Can dairy & meat help fight cancer?

By Hayley Philip February 15, 2024 | 6 MIN READ

The Dirt

Researchers recently discovered that TVA, a nutrient found in beef and dairy products, can enhance the immune system's response to cancer. What exactly did the study find, and what does this mean for your health?


Can dairy & meat help fight cancer?

Health and Nutrition

By Hayley Philip February 15, 2024 | 6 MIN READ

The Dirt

Researchers recently discovered that TVA, a nutrient found in beef and dairy products, can enhance the immune system's response to cancer. What exactly did the study find, and what does this mean for your health?

Dietary nutrients play a crucial role in providing your body with energy, building blocks, and regulatory molecules. How all these nutrients work together is not always clearly understood; however, this recent research from the University of Chicago and Emory University shows a nutrient found in meat can help your immune system fight cancer.

What is TVA?

TVA, or trans-vaccenic acid, is a long-chain fatty acid found in meat and dairy from grazing animals, like cows and sheep. Published in the journal Nature, the research focused on the impact of TVA on CD8+ T cells, a critical component of the immune system responsible for infiltrating tumors and destroying cancer cells.

The study found that higher levels of TVA in the blood correlated with a better response to immunotherapy treatments, suggesting TVA’s potential as a nutritional supplement in cancer therapy.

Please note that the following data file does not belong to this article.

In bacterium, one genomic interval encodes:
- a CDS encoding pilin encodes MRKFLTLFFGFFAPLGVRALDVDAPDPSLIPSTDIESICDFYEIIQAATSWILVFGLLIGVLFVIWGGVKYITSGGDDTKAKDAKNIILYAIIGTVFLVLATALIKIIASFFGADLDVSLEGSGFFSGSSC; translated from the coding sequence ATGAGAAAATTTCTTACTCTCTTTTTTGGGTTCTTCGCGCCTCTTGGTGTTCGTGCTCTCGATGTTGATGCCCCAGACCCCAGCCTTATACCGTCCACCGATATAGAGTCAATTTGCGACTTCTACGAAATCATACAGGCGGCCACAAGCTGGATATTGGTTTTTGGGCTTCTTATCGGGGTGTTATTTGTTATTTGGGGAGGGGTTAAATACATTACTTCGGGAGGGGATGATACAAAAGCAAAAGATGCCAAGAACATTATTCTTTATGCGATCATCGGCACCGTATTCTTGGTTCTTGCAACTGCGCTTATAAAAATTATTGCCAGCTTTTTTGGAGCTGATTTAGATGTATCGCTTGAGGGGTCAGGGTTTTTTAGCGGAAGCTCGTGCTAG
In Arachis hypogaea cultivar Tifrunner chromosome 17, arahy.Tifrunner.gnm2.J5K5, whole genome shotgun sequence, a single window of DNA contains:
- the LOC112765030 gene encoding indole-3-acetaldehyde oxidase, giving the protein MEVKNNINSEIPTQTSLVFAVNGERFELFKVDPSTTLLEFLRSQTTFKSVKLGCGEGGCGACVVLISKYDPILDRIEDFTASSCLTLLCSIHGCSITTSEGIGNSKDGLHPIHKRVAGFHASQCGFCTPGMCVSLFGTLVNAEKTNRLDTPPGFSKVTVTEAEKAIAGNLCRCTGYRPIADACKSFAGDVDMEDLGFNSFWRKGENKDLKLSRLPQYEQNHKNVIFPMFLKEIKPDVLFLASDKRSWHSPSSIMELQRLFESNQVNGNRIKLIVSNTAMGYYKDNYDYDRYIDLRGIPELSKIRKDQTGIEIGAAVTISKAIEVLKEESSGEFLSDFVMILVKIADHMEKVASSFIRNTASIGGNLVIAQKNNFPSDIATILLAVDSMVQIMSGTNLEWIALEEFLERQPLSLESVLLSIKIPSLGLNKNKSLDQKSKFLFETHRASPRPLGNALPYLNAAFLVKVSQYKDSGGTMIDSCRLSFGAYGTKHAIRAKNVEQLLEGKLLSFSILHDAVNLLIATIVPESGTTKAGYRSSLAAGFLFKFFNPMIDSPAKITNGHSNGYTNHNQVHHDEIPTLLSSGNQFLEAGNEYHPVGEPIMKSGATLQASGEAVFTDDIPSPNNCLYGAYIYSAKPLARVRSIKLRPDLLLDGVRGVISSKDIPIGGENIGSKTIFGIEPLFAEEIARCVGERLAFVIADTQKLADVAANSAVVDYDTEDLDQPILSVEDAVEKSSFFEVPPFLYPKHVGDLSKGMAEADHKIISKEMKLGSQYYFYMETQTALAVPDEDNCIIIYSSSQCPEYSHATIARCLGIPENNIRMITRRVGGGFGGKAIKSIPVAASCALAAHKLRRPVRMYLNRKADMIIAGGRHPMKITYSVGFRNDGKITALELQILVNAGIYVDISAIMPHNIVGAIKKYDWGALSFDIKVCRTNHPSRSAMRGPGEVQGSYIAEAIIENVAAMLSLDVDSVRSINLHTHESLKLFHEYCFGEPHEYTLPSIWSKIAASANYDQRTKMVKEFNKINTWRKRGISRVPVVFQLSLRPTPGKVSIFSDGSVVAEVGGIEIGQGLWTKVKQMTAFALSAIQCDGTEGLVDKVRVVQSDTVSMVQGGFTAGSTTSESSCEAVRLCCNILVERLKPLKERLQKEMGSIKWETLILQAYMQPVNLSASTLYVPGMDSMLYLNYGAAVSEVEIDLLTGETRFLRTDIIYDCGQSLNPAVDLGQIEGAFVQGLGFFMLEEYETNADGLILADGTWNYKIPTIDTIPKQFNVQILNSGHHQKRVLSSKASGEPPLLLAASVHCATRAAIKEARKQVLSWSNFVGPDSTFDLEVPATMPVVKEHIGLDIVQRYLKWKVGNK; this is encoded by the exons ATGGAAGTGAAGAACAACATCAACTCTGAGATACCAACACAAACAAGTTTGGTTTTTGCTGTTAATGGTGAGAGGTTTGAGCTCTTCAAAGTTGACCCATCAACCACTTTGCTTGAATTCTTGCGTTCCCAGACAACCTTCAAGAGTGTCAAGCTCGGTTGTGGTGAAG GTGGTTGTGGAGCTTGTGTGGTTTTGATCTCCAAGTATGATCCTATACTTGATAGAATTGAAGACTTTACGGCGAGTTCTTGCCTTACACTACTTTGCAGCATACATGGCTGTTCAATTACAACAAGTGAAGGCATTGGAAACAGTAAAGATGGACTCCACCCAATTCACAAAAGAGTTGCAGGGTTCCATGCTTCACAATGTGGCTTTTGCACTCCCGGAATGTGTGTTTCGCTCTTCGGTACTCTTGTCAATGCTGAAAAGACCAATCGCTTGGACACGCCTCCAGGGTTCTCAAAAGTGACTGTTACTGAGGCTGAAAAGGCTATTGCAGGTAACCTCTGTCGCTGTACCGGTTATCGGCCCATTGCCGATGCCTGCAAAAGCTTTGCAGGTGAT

Dr. Jing Chen, the study’s senior author, emphasized the importance of understanding how nutrients and metabolites from food influence health and disease. Chen’s lab and postdoctoral fellows Hao Fan and Siyuan Xia assembled a library of 235 bioactive molecules derived from food and screened them for their ability to activate anti-tumor immunity in CD8+ T cells.

This is when researchers discovered something pretty interesting about the natural fat called TVA, found in beef, dairy, and even human breast milk. Notably, our bodies don’t make it, but when we consume it, most of it sticks around in our bloodstream. This fat seems to have a knack for switching off a specific part in our cells that is usually turned on by other fats we get from our diet. When TVA flips this switch, it sets off a chain reaction that helps our body cells grow and stay alive.

TVA, Can dairy & meat help fight cancer?